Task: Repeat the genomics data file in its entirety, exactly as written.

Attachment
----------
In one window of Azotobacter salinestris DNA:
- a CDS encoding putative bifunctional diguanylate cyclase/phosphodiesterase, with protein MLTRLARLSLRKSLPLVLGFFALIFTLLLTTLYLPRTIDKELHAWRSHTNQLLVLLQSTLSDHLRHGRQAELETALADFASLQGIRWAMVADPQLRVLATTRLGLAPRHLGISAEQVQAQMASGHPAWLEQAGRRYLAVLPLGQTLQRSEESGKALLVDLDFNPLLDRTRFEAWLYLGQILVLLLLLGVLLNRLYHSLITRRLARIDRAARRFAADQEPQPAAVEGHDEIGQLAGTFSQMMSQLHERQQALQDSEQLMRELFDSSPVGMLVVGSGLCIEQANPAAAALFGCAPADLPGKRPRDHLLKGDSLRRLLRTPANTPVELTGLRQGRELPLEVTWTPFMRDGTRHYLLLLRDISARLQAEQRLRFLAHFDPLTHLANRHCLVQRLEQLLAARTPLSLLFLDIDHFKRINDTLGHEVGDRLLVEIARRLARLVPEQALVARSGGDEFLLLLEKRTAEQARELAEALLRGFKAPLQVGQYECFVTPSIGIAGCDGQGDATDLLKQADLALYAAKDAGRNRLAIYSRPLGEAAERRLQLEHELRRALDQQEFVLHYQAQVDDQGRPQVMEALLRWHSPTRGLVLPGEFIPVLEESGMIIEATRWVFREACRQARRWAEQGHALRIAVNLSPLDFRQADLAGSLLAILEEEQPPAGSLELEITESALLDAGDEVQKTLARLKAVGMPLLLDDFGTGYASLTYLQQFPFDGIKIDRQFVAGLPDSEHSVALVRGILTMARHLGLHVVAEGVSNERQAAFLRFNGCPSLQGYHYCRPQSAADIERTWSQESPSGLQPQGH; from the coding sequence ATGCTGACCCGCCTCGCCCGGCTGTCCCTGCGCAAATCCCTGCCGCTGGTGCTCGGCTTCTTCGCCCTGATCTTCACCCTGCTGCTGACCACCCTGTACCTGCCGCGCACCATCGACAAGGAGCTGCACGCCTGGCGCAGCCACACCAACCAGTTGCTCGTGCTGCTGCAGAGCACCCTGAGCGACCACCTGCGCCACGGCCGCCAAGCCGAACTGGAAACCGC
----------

In one window of Azotobacter salinestris DNA:
- a CDS encoding putative bifunctional diguanylate cyclase/phosphodiesterase, with protein MLTRLARLSLRKSLPLVLGFFALIFTLLLTTLYLPRTIDKELHAWRSHTNQLLVLLQSTLSDHLRHGRQAELETALADFASLQGIRWAMVADPQLRVLATTRLGLAPRHLGISAEQVQAQMASGHPAWLEQAGRRYLAVLPLGQTLQRSEESGKALLVDLDFNPLLDRTRFEAWLYLGQILVLLLLLGVLLNRLYHSLITRRLARIDRAARRFAADQEPQPAAVEGHDEIGQLAGTFSQMMSQLHERQQALQDSEQLMRELFDSSPVGMLVVGSGLCIEQANPAAAALFGCAPADLPGKRPRDHLLKGDSLRRLLRTPANTPVELTGLRQGRELPLEVTWTPFMRDGTRHYLLLLRDISARLQAEQRLRFLAHFDPLTHLANRHCLVQRLEQLLAARTPLSLLFLDIDHFKRINDTLGHEVGDRLLVEIARRLARLVPEQALVARSGGDEFLLLLEKRTAEQARELAEALLRGFKAPLQVGQYECFVTPSIGIAGCDGQGDATDLLKQADLALYAAKDAGRNRLAIYSRPLGEAAERRLQLEHELRRALDQQEFVLHYQAQVDDQGRPQVMEALLRWHSPTRGLVLPGEFIPVLEESGMIIEATRWVFREACRQARRWAEQGHALRIAVNLSPLDFRQADLAGSLLAILEEEQPPAGSLELEITESALLDAGDEVQKTLARLKAVGMPLLLDDFGTGYASLTYLQQFPFDGIKIDRQFVAGLPDSEHSVALVRGILTMARHLGLHVVAEGVSNERQAAFLRFNGCPSLQGYHYCRPQSAADIERTWSQESPSGLQPQGH; from the coding sequence ATGCTGACCCGCCTCGCCCGGCTGTCCCTGCGCAAATCCCTGCCGCTGGTGCTCGGCTTCTTCGCCCTGATCTTCACCCTGCTGCTGACCACCCTGTACCTGCCGCGCACCATCGACAAGGAGCTGCACGCCTGGCGCAGCCACACCAACCAGTTGCTCGTGCTGCTGCAGAGCACCCTGAGCGACCACCTGCGCCACGGCCGCCAAGCCGAACTGGAAACCGC